• LPFM's participation this year was 48.4%, this is a slight decrease from 48.5% in the previous test.  
    • Of the 3,802 radio broadcasters that failed to file in the 2018 test, 1,121 (29%) of these stations were LPFMs.  
    • LPTV (Low Power Television) had a massive slump in participation this year falling from 66.3% in 2017 to 41.5% in the most recent test.
    • For the second year in a row, low power broadcasters (LPFM and LPTV) were called out for "[reducing] the overall participation rate of all broadcasters".
    • Of the 962 LPFMs that did participate, 869 (90.3%) successfully received the alert and 789 (82.0%) successfully retransmitted the alert.  By comparison, in 2017, 92.5% of stations received the alert and 83.8% did rebroadcast it.

    LPFM to use LMS for FCC filing for the first time

    FCC Licensing and Management System logo

    Based on credible reports from Commission staff, REC can confirm that the FCC Media Bureau plans to require the use of the License Management System (LMS) for renewal filings in the upcoming cycle.  The first renewal filings for Maryland, D.C., Virginia and West Virginia must be filed on or just before June 1, 2019.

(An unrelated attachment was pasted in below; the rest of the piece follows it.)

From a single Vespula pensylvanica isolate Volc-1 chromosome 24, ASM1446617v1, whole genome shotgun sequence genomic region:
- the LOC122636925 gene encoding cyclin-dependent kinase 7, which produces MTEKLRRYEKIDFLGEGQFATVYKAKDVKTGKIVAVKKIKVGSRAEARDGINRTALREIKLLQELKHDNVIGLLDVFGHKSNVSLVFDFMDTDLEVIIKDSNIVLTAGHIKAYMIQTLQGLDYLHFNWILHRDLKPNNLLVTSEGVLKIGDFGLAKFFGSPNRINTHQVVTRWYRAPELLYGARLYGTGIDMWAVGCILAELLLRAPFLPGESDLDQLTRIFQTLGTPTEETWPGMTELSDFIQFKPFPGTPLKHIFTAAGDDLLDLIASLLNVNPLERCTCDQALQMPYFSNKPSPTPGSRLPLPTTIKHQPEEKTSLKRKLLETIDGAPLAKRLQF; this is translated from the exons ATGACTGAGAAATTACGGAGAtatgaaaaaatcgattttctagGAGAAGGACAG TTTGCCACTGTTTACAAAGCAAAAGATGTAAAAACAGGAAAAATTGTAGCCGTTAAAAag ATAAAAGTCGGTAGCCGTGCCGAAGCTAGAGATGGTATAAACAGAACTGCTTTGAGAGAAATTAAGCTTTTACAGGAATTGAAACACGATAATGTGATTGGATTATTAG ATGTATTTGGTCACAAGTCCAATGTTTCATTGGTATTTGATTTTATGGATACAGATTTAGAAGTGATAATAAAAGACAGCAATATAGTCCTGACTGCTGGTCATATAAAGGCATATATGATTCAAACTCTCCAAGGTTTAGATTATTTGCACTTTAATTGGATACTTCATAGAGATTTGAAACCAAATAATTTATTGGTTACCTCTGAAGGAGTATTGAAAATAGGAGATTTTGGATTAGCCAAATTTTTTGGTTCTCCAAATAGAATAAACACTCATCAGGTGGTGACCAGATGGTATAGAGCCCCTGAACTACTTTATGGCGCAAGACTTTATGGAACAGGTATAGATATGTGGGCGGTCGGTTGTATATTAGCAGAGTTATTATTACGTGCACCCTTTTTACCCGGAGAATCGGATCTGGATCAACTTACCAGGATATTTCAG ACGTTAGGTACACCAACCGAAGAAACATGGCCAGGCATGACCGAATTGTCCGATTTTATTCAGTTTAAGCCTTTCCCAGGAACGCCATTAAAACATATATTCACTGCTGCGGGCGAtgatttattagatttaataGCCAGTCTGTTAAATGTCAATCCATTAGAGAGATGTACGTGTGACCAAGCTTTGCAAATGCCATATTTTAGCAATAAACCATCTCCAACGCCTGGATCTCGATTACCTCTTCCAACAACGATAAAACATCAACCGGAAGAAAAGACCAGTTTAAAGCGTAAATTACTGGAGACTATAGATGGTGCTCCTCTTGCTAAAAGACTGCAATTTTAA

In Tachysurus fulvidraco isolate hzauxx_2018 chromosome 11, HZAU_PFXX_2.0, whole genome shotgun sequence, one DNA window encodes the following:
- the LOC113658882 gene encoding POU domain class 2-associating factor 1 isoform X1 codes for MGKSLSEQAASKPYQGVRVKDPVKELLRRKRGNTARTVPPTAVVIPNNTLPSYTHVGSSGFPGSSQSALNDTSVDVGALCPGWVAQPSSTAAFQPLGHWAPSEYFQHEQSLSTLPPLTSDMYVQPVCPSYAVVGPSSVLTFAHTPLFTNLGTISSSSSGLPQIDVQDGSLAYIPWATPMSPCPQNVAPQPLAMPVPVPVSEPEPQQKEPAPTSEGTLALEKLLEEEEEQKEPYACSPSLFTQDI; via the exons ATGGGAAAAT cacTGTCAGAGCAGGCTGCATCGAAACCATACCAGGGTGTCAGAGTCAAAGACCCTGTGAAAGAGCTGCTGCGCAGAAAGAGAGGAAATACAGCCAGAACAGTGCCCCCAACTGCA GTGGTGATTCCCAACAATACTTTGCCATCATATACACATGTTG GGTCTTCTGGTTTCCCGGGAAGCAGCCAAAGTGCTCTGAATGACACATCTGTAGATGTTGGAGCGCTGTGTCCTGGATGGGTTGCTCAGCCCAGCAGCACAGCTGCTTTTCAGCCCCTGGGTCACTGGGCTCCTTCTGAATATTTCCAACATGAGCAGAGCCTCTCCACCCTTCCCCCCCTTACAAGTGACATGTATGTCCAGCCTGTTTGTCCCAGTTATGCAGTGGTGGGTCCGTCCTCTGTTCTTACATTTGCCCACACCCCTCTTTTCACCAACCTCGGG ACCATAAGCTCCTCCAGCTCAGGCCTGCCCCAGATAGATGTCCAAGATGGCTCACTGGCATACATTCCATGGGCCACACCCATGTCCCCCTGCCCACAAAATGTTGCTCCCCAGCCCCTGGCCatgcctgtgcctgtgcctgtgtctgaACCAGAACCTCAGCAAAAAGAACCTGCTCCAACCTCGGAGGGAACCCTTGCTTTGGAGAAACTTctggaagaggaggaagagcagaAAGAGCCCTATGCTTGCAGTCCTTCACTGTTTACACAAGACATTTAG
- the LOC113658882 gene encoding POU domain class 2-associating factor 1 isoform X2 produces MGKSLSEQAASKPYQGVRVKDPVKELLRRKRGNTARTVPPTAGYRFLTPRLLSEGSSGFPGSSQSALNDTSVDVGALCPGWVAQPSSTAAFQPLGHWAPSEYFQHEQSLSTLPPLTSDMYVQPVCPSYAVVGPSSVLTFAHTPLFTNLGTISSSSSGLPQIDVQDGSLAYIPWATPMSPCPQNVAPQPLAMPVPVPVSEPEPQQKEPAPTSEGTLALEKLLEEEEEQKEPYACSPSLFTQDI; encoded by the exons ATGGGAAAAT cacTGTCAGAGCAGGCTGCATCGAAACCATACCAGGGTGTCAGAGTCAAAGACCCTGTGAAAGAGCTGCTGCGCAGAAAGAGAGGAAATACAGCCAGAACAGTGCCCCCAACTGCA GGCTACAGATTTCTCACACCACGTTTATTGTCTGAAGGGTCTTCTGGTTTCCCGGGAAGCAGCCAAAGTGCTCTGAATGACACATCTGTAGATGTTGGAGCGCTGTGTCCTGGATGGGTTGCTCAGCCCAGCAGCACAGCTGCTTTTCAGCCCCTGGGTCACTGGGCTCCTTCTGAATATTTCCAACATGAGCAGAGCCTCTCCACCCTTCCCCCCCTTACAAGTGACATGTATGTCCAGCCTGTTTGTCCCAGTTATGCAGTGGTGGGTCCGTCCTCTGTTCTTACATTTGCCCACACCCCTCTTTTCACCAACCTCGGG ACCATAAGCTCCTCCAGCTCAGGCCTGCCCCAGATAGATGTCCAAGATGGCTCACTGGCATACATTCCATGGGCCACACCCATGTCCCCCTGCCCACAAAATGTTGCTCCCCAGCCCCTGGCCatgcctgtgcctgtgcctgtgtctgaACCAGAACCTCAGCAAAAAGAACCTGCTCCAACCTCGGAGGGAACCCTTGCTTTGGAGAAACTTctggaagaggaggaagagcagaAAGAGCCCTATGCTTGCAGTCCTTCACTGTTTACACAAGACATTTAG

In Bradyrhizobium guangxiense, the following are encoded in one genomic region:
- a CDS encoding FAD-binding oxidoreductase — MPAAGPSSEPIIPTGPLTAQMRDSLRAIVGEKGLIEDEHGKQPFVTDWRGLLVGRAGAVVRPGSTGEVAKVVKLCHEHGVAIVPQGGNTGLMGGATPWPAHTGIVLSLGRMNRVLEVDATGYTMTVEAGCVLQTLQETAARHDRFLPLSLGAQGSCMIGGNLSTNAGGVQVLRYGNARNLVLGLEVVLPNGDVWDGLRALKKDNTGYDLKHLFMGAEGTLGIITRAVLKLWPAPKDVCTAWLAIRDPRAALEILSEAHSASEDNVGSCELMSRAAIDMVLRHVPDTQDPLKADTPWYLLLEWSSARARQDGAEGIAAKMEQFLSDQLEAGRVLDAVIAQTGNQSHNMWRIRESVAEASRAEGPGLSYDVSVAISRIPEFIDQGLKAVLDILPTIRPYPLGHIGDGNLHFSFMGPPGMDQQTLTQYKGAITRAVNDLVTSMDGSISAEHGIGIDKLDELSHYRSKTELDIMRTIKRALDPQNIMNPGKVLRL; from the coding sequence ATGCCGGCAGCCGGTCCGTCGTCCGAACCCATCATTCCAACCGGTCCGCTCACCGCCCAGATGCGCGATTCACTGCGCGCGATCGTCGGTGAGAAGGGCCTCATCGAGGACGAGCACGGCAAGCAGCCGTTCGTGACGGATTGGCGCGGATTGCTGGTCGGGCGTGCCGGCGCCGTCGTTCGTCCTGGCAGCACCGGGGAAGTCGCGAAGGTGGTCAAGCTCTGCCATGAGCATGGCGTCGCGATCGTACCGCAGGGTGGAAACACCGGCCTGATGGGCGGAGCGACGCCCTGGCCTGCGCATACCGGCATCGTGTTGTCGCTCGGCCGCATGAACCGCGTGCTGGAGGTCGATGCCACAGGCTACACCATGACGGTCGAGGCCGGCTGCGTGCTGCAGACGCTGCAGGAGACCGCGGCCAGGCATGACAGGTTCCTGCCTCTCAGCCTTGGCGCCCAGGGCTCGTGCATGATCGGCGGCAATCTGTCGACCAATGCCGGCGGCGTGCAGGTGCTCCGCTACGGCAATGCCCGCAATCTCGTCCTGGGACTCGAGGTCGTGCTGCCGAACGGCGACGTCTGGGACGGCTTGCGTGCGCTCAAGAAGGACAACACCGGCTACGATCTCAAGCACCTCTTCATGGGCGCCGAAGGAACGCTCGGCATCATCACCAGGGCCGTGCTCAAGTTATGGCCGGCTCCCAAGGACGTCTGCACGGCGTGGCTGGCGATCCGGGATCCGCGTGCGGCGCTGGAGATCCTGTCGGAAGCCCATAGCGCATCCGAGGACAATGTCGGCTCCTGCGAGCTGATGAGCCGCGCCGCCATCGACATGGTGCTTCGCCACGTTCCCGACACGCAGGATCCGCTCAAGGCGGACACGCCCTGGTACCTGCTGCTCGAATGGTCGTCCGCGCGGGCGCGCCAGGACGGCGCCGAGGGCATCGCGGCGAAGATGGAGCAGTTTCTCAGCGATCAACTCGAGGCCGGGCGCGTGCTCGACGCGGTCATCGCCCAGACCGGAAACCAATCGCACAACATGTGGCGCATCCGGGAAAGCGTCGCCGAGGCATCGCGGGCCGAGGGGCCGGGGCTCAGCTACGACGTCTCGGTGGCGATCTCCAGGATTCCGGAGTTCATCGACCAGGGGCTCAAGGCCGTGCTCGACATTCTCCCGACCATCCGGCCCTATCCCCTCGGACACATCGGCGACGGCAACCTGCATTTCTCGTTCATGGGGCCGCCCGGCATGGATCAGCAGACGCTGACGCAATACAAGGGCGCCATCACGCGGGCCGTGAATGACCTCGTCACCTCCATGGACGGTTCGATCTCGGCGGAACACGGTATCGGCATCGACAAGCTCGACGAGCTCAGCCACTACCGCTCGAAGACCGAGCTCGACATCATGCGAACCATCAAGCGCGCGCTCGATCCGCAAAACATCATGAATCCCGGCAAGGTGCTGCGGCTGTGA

LMS has been used primarily by television broadcasters for most of their application needs.  In television, assignments and transfers still go through CDBS.  In full-service radio, LMS has been used only for ownership reports.  LPFM stations are not required to file ownership reports.

    The LMS form is called Form 2100.  Similar to the IRS 1040 tax form, Form 2100 uses "schedules" and other variations in order to handle specific needs of the application.  We have not yet seen the presentation of how the form will be laid out.  Since the existing renewal form (Form 303-S) is fairly simple and straightforward, we expect the LMS version of the form to be the same.

    Rant from Riverton: The Japanese are doing it right, but they've got the room to do it

    Sony ICF-29 - (Photo: Sony)Lately, I have been seeing an article in the Japan Times that is spreading around the US broadcasting industry and hobby like wildfire.  Those who know about my connections with Japan have been sending me e-mails and Facebook private messages about it.   I am referring to the request by the Japan Commercial Broadcasters Association (JBA) (Japan's NAB) to the Ministry of Internal Affairs and Communications (MIC) (Japan's FCC) to work towards abolishing commercial AM radio broadcasting in Japan through converting to a full FM arrangement by the year 2028.  


    Some are saying that the end is near for AM broadcasting in the United States, especially with the moves by several European nations and now this move by the JBA to work towards their own solution to AM revitalization.  


    Subscribe to REC Networks RSS